“No, I get it,” she said. “I was just thinking, for once I’m glad we only have that ancient VHS/DVD player. Cheers to never updating to Blu-ray.”
Carly jumped up and flipped on the TV to test the tape. News flickered on: the ball had already dropped in Hong Kong and Tokyo. It felt like we’d crawled into a crevice between years. It was warm and safe and happy, but not a place anyone could stay forever.
A few needles fell from Orson.
“You doing all right over there?” I asked him.
“Ahh, swell, fine,” he said with a shudder. “Pour me another of that Kentucky sauce you two fancy so much.”
But even after we’d emptied the bottle, the needles continued to fall. I emptied the next one, this time straight over the tree base. And had it not been for the hour, I’d have cleaned out the nearest liquor store, because what the hell was the money for, anyway?
“Hey man, hang in there,” I said.
“There there, Orson,” Carly said. “You need a bite to eat? I just learned a great new way to cook up eggs.”
“Oh drat, I have an unfortunate physicality,” Orson said, and the bourbon soaked as deep as it could go, forming a small trickle in the dirt, like a line of drool.
The needles fell neither all at once nor slowly enough that one could ignore the prickly layer of green assembling on our living room floor. I’d seen enough trees succumb suddenly to know what this meant. And as Orson’s rambling denials gave way to diatribes on French wine and the intricacies of advertisement syntax, Carly’s little encouragements to him, reassurances he’s all right, that we really liked him being here, they began to tremble and crack. An anxious tone rang over that taught string between us, and though maybe it was only in my head, I thought I heard chimes ring out at midnight. And then we were alone again.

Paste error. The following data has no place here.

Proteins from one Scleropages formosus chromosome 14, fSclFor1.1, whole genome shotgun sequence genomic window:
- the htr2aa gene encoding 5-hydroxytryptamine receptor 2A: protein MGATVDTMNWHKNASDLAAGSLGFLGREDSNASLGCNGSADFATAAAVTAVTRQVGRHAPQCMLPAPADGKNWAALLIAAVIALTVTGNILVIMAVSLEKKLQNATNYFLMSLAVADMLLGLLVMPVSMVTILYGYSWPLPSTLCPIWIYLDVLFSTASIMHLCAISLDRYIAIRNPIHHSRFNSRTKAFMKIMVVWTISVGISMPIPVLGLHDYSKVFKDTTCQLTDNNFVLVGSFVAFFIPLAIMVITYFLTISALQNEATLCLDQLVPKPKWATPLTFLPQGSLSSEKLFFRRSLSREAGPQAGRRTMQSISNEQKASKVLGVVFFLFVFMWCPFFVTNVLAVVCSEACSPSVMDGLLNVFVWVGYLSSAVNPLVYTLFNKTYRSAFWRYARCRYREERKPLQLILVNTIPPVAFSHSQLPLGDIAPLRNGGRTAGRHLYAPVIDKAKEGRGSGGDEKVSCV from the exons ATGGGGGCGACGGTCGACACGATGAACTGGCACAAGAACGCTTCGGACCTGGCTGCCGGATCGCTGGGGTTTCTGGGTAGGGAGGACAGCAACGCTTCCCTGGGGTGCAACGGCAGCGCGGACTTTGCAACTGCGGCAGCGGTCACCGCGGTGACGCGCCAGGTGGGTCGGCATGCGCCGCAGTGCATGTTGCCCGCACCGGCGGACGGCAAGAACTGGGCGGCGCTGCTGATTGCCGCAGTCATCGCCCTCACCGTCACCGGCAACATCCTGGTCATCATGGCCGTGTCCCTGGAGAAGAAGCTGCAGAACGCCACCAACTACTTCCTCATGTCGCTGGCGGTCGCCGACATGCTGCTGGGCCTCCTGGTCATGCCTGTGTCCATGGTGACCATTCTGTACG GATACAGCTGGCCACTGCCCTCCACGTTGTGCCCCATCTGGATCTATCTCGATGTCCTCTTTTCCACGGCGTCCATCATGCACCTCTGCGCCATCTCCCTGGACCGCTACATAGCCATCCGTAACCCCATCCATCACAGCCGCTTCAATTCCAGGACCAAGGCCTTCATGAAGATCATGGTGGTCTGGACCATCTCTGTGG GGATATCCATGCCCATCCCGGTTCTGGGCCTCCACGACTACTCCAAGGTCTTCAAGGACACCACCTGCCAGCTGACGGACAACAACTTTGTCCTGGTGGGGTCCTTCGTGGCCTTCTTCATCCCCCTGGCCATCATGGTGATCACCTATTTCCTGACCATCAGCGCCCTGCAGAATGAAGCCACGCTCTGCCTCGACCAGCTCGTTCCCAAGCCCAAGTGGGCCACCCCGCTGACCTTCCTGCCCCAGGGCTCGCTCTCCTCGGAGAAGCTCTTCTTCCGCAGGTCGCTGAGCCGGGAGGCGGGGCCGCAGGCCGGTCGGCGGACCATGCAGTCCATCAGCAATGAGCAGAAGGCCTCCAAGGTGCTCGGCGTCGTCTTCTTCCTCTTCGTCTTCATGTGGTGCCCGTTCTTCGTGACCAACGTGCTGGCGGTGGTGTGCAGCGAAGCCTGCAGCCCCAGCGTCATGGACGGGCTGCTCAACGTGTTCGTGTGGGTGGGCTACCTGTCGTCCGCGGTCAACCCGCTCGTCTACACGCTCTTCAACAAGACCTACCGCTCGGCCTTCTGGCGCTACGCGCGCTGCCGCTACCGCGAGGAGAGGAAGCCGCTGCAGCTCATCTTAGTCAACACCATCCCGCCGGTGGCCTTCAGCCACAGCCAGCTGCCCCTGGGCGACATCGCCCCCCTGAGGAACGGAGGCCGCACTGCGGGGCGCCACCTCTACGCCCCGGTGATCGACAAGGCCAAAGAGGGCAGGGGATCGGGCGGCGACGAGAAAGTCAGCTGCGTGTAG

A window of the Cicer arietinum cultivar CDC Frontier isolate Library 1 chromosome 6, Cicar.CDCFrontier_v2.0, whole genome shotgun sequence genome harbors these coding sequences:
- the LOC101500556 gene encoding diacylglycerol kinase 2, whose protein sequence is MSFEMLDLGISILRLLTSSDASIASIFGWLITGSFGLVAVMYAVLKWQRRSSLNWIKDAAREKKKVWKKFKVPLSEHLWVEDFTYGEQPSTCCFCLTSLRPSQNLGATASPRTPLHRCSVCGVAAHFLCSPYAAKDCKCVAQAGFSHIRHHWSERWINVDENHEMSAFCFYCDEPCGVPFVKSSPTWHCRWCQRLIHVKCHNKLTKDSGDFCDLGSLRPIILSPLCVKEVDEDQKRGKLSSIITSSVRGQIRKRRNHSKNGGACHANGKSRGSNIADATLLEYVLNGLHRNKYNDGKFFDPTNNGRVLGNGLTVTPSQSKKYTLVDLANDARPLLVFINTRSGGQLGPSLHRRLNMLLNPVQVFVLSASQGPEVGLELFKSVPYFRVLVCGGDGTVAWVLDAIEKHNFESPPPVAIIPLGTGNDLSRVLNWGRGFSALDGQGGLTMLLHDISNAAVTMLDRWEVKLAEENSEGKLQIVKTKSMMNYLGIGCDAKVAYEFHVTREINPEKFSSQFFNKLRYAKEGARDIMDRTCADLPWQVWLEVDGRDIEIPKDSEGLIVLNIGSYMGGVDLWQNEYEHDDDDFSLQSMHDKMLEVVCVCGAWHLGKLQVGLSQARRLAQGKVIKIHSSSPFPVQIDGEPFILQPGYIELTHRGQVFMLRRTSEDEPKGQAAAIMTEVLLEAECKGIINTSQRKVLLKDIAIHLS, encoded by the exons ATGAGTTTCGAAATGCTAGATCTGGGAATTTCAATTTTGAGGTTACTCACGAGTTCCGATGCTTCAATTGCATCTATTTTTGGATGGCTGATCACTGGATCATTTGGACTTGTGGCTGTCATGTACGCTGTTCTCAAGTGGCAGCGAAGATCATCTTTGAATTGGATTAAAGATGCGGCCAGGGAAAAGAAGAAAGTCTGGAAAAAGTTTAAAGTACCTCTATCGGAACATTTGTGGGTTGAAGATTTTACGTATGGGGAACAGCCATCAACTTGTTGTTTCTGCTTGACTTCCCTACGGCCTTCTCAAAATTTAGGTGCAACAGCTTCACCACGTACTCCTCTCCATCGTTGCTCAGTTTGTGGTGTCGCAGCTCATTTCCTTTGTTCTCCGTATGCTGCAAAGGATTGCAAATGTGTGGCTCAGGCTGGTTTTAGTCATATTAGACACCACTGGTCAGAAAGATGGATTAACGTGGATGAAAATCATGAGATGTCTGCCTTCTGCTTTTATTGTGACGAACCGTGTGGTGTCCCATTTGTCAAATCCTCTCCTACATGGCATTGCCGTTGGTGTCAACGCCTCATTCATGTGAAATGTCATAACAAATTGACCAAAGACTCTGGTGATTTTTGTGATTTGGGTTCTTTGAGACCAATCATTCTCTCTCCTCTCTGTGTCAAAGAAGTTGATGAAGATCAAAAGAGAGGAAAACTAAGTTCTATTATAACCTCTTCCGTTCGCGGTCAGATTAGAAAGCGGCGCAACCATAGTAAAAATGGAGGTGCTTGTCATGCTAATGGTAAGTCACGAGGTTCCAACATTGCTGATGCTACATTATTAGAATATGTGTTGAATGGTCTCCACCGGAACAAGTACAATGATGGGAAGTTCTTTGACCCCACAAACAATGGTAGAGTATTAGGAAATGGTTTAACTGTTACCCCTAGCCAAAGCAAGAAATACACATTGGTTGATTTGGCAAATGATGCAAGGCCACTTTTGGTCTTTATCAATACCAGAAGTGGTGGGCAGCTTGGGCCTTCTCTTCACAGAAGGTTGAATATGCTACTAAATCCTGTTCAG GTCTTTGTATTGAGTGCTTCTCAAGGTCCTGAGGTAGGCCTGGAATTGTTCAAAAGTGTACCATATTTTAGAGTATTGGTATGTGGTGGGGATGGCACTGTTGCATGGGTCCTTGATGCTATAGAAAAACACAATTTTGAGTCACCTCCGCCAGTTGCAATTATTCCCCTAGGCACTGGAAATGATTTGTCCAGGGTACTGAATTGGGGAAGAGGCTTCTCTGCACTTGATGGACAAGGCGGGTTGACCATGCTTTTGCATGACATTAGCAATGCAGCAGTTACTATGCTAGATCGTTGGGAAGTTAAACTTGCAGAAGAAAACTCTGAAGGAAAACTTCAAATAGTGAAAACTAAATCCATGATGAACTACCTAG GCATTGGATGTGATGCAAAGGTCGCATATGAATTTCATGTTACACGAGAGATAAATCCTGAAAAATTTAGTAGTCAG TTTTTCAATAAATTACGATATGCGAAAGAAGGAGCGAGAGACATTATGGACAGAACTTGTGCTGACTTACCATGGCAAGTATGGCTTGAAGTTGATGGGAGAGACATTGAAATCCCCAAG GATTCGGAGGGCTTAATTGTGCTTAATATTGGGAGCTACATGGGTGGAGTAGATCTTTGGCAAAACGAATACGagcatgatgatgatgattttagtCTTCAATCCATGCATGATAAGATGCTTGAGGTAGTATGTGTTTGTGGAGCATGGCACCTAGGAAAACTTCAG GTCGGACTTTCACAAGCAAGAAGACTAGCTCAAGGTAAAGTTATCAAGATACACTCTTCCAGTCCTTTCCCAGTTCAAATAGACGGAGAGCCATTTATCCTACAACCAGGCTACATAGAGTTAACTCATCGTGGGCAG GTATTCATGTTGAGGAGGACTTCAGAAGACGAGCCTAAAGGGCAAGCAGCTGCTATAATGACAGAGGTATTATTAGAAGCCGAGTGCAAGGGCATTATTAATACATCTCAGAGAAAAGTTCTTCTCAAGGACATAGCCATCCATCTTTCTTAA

In the morning, Orson was, save for the tinsel and ornaments we’d dressed him in, totally bare. Carly gently took the decorations down to re-box them, and then we returned the containers to dust once more. I swept up needles and twigs and loaded them into trash bags, sharp ends poking through plastic. But we weren’t ready to take the bag nor poor, bare Orson away. When the pieces were all gathered, Carly came up, and we held each other, longing for that voice.
We had the afternoon off. It was a New Year. We could paint or sing or smoke dope all day if we wanted. Carly made screwdrivers, I whipped up scrambled eggs with that Asian sauce, and we just sat, stalling as long as we could before crawling out of our crevice. The weather report said a blizzard was due that afternoon. Enough snow to bury us.
“Hey,” she said. “We can do this. It’ll sting more if we wait for it to get colder.”
We bundled up against the winter. First, we each took one of the bulging, prickly bags out to the curb, needles poking our legs as we walked. The cold wind made my eyes ache.
“How had there been so much of him?” I said.
“Too much bourbon.” And then we were laughing, too.
Next, we carried the tree out. No longer linked by Orson’s magic—but somehow still in sync—we set him gingerly against a small bush where he might have felt at home for a while. Carly lit a cigarette. A snowy mood had settled on our corner of the world. I really wished we could hear Orson’s voice, wished that line between me and Carly were as clear as it had been with him there. I wasn’t sure how to get that feeling back. The neighborhood trees creaked in the wind. Neither Carly nor I spoke. Then after a moment, she snapped a branch off Orson.
“Hey, what are you—” I said, but Carly had already set fire to it with her lighter. A thick, inky smoke slithered up into the gray.
“To warmer days,” she said, as if that little twig might light the way forward. She handed me the branch, the wind flecking off little embers in a steady stream. I knew this flame wouldn’t last through the winter. It wouldn’t last the minute. But while I could, I waved the burning twig through the air, its flame suddenly roaring bolder, defying the oncoming blizzard. I torched the winter air with color, tracing a secret pattern I knew only Carly would understand.
is from the American Midwest. His stories and essays have appeared or are forthcoming in publications such as Third Coast, Fourth Genre, Fourteen Hills, X-R-A-Y, and Hobart. Connect on Twitter: @jfsullivan4th